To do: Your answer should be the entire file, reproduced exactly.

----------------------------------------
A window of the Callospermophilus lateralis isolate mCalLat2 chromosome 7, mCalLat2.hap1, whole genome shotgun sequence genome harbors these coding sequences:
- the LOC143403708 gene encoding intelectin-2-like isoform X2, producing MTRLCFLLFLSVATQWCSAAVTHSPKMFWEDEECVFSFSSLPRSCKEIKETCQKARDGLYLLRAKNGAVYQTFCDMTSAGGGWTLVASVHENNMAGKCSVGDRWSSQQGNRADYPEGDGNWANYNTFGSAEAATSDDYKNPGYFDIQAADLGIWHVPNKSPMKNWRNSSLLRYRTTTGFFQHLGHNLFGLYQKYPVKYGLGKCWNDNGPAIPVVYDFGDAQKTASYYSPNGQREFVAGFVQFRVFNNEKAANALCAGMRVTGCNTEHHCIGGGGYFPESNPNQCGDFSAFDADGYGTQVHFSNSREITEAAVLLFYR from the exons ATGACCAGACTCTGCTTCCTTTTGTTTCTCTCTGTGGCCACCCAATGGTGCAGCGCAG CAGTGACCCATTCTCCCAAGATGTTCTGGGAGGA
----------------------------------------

A window of the Callospermophilus lateralis isolate mCalLat2 chromosome 7, mCalLat2.hap1, whole genome shotgun sequence genome harbors these coding sequences:
- the LOC143403708 gene encoding intelectin-2-like isoform X2, producing MTRLCFLLFLSVATQWCSAAVTHSPKMFWEDEECVFSFSSLPRSCKEIKETCQKARDGLYLLRAKNGAVYQTFCDMTSAGGGWTLVASVHENNMAGKCSVGDRWSSQQGNRADYPEGDGNWANYNTFGSAEAATSDDYKNPGYFDIQAADLGIWHVPNKSPMKNWRNSSLLRYRTTTGFFQHLGHNLFGLYQKYPVKYGLGKCWNDNGPAIPVVYDFGDAQKTASYYSPNGQREFVAGFVQFRVFNNEKAANALCAGMRVTGCNTEHHCIGGGGYFPESNPNQCGDFSAFDADGYGTQVHFSNSREITEAAVLLFYR from the exons ATGACCAGACTCTGCTTCCTTTTGTTTCTCTCTGTGGCCACCCAATGGTGCAGCGCAG CAGTGACCCATTCTCCCAAGATGTTCTGGGAGGA